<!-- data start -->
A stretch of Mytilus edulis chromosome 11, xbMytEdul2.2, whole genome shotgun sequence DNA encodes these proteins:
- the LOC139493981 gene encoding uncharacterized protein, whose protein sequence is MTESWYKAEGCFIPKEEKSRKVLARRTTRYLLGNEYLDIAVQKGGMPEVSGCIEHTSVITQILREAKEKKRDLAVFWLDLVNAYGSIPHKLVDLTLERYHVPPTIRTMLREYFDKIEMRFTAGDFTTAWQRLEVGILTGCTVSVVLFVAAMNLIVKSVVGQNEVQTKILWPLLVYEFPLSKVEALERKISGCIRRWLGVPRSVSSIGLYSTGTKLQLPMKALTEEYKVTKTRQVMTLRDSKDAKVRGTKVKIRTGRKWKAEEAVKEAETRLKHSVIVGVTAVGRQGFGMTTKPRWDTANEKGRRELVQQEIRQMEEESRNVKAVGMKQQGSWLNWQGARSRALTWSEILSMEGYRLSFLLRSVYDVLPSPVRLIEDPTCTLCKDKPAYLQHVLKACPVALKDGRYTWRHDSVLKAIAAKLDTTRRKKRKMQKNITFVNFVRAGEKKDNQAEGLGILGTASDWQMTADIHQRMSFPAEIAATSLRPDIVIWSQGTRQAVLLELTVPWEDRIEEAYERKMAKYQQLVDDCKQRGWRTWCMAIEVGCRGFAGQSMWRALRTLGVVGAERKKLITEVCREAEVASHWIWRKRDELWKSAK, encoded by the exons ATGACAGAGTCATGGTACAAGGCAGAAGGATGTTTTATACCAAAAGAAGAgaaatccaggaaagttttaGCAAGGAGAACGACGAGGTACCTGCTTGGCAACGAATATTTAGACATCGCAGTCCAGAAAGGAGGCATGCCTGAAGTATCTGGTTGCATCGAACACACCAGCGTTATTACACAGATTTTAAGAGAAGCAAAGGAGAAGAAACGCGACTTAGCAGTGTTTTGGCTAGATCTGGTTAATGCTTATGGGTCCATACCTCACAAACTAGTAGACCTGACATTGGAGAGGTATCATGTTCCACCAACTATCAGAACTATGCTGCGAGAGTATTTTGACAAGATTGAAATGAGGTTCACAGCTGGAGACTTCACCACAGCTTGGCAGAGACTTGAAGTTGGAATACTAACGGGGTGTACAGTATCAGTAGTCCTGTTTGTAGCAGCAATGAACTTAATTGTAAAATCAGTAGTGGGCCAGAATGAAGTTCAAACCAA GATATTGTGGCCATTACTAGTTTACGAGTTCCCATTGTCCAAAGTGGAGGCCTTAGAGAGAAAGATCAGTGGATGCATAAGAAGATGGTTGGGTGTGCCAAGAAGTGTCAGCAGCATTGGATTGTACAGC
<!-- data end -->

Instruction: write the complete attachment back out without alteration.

A stretch of Mytilus edulis chromosome 11, xbMytEdul2.2, whole genome shotgun sequence DNA encodes these proteins:
- the LOC139493981 gene encoding uncharacterized protein, whose protein sequence is MTESWYKAEGCFIPKEEKSRKVLARRTTRYLLGNEYLDIAVQKGGMPEVSGCIEHTSVITQILREAKEKKRDLAVFWLDLVNAYGSIPHKLVDLTLERYHVPPTIRTMLREYFDKIEMRFTAGDFTTAWQRLEVGILTGCTVSVVLFVAAMNLIVKSVVGQNEVQTKILWPLLVYEFPLSKVEALERKISGCIRRWLGVPRSVSSIGLYSTGTKLQLPMKALTEEYKVTKTRQVMTLRDSKDAKVRGTKVKIRTGRKWKAEEAVKEAETRLKHSVIVGVTAVGRQGFGMTTKPRWDTANEKGRRELVQQEIRQMEEESRNVKAVGMKQQGSWLNWQGARSRALTWSEILSMEGYRLSFLLRSVYDVLPSPVRLIEDPTCTLCKDKPAYLQHVLKACPVALKDGRYTWRHDSVLKAIAAKLDTTRRKKRKMQKNITFVNFVRAGEKKDNQAEGLGILGTASDWQMTADIHQRMSFPAEIAATSLRPDIVIWSQGTRQAVLLELTVPWEDRIEEAYERKMAKYQQLVDDCKQRGWRTWCMAIEVGCRGFAGQSMWRALRTLGVVGAERKKLITEVCREAEVASHWIWRKRDELWKSAK, encoded by the exons ATGACAGAGTCATGGTACAAGGCAGAAGGATGTTTTATACCAAAAGAAGAgaaatccaggaaagttttaGCAAGGAGAACGACGAGGTACCTGCTTGGCAACGAATATTTAGACATCGCAGTCCAGAAAGGAGGCATGCCTGAAGTATCTGGTTGCATCGAACACACCAGCGTTATTACACAGATTTTAAGAGAAGCAAAGGAGAAGAAACGCGACTTAGCAGTGTTTTGGCTAGATCTGGTTAATGCTTATGGGTCCATACCTCACAAACTAGTAGACCTGACATTGGAGAGGTATCATGTTCCACCAACTATCAGAACTATGCTGCGAGAGTATTTTGACAAGATTGAAATGAGGTTCACAGCTGGAGACTTCACCACAGCTTGGCAGAGACTTGAAGTTGGAATACTAACGGGGTGTACAGTATCAGTAGTCCTGTTTGTAGCAGCAATGAACTTAATTGTAAAATCAGTAGTGGGCCAGAATGAAGTTCAAACCAA GATATTGTGGCCATTACTAGTTTACGAGTTCCCATTGTCCAAAGTGGAGGCCTTAGAGAGAAAGATCAGTGGATGCATAAGAAGATGGTTGGGTGTGCCAAGAAGTGTCAGCAGCATTGGATTGTACAGC